July 16, 2007
The business of developing websites is a real challenge but working with large client companies and keeping control over large projects is another task in itself. This article examines some of the pitfalls of doing web design work for larger companies and suggests some approaches that you can adopt to keep tighter control over your web design projects.
Dealing with large web design clients is more difficult that one might think. For a start a larger company means more middle managers and marketing people to satisfy and unless you keep tight control over the project from the start, clients of this nature can run you ragged with switching the goal posts, adding in new requirements and conflicting requests.
Having said this, working with larger clients is usually far more profitable than working with smaller companies so it is often worth the extra effort in keeping the larger projects under control.
The first step in maintaining tight control is to have a really tight website specification in place before the site is started. It is also work taking the time to make sure the clients actually understand what you are going to deliver when they signup. I have seen project spiral out of control because of the abscence of a well defined specification. Another thing to look out for is ambiguity in a specification. If it can be argued that a point in a specification document means something else then there is a real chance that you will have to alter the website which ultimately means more development time and less profit.
A real problem when dealing with larger companies is something called ‘feature creep’. Feature creep is when a client sees a demo of a website at a review stage, has a brainwave and says – “oh i really like that, but can we just change…”. I have seen this happen lots of times in the last few years. I call them ‘can you just…’ requests. A well defined spec will act as your shield against this particular situation. If you have yourself covered by a tight specification, you can give one of my own favorite answers – “of course we can, we can make it do anything, would you like us to put a quote together for the change.” You never agreed to do the change so why do it for free just because Mr Big Client has asked you. Its not Mr Big’s fault – he didn’y think of it until now. If you had a builder contracted to do an extension to your home you wouldn’t dream of asking him “oh i really like that – but it would be better if you could add an extra room over here”, you are in tight control remember so why stand for it on your project?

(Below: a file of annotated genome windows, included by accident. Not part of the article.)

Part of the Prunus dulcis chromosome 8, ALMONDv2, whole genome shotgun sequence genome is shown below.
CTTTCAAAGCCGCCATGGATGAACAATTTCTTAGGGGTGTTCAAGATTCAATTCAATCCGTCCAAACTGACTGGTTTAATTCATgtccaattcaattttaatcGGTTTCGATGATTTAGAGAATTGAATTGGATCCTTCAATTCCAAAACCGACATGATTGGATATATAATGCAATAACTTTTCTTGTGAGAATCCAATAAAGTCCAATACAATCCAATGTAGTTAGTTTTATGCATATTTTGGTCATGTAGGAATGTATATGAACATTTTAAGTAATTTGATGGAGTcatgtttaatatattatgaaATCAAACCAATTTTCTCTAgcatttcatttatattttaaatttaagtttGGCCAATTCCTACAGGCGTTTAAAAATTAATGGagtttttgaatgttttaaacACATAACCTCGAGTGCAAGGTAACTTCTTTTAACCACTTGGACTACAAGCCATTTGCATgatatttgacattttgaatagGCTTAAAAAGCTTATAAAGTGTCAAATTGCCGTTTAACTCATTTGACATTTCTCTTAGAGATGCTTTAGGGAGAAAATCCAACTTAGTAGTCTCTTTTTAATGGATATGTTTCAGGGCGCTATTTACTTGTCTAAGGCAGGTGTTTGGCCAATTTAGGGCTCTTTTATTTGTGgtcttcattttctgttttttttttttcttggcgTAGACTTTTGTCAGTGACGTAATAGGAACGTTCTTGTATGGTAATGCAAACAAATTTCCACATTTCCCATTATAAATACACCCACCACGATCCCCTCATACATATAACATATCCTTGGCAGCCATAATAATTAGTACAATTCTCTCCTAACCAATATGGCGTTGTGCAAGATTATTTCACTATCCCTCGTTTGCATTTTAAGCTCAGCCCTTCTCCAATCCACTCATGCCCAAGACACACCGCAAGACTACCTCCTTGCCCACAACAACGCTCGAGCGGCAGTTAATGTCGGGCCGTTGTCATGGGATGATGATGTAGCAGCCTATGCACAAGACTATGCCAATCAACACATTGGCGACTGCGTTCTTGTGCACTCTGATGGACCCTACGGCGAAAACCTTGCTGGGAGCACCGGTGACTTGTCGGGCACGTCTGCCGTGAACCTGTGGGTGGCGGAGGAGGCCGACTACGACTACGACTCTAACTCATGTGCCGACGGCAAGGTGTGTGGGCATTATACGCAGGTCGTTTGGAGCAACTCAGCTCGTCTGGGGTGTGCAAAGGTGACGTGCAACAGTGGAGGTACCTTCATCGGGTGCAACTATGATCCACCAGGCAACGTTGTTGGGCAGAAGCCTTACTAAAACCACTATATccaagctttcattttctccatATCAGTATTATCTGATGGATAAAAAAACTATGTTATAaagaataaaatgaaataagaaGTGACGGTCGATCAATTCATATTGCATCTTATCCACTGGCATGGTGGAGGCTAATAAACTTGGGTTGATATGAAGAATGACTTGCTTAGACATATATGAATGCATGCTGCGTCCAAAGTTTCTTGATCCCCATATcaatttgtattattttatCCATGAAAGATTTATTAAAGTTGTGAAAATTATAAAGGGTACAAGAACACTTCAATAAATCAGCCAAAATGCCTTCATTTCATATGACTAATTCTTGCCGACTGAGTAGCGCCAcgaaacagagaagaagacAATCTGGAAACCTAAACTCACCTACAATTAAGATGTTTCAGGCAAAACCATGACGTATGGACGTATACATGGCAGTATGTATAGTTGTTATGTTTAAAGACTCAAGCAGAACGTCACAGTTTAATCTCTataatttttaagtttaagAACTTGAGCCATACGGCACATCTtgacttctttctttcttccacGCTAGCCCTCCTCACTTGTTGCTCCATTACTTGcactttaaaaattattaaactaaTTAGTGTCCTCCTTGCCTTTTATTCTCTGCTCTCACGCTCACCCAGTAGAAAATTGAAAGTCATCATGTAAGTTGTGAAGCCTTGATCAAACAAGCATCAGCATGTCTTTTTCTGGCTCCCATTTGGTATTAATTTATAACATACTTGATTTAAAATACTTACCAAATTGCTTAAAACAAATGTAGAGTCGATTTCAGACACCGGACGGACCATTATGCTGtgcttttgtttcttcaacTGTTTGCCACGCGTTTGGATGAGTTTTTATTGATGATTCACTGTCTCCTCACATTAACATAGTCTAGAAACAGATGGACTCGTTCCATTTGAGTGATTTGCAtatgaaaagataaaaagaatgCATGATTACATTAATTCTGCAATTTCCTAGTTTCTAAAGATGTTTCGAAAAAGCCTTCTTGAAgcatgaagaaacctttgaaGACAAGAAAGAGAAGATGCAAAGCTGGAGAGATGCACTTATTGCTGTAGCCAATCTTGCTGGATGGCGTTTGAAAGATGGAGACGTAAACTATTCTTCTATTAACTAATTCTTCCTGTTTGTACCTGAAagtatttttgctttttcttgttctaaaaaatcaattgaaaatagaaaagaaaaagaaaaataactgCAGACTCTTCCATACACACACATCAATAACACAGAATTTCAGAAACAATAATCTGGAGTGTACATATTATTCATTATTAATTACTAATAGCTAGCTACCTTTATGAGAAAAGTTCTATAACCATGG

Another big problem with dealing with large companies is dealing with lots of different people. There is nothing wrong with taking in the views of many people, the problem is when people at the same company start to contradict each other. For example, Person A may request a blue background then person B may request a red one! Where does that leave you? It leaves you with either a phone call or an assumption to make. And we all know that making assumptions over client requirements is not good!
Another thing to watch out for is having more that one client spokes person at kickoff meetings. I have lost count of the number of hours I have lost in meetings listening to clients decide on their requirements on my time rather that where the decisions should have been made – before they arrived at my office!
To help with this situation, a really simple and useful thing that you can do is to insist on having one point off contact for each client company. This works well because their spokes person is responsible for collating the views of all the people involved with the website project. When meetings are held they are much more productive because their requirements have already been decided and the message comes across much clearer allowing you to get things right for the client the first time.
By insisting on and being consistent with these simple but effective rules you can give yourself the best chance of maintaining control over large client projects. You can avoid ‘feature creep’ and the associated frustration of having to make amends for free. Also by making sure to explain things clearly to your clients at every stage you can maintain a rapport with them and offer them your best possible service.